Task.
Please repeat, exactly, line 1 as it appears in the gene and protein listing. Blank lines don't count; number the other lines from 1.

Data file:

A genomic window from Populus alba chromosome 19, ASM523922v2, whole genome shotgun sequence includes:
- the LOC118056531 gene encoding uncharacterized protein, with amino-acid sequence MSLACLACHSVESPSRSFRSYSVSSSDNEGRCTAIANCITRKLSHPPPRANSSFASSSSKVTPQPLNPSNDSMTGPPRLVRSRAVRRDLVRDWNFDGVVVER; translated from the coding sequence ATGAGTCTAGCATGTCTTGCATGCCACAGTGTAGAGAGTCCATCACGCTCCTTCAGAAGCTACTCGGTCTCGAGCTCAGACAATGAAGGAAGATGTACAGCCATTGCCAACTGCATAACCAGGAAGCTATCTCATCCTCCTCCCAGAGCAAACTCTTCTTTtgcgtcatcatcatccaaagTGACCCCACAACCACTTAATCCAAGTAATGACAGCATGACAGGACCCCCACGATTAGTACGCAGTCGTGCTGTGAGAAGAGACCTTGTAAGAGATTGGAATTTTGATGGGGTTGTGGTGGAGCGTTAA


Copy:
A genomic window from Populus alba chromosome 19, ASM523922v2, whole genome shotgun sequence includes: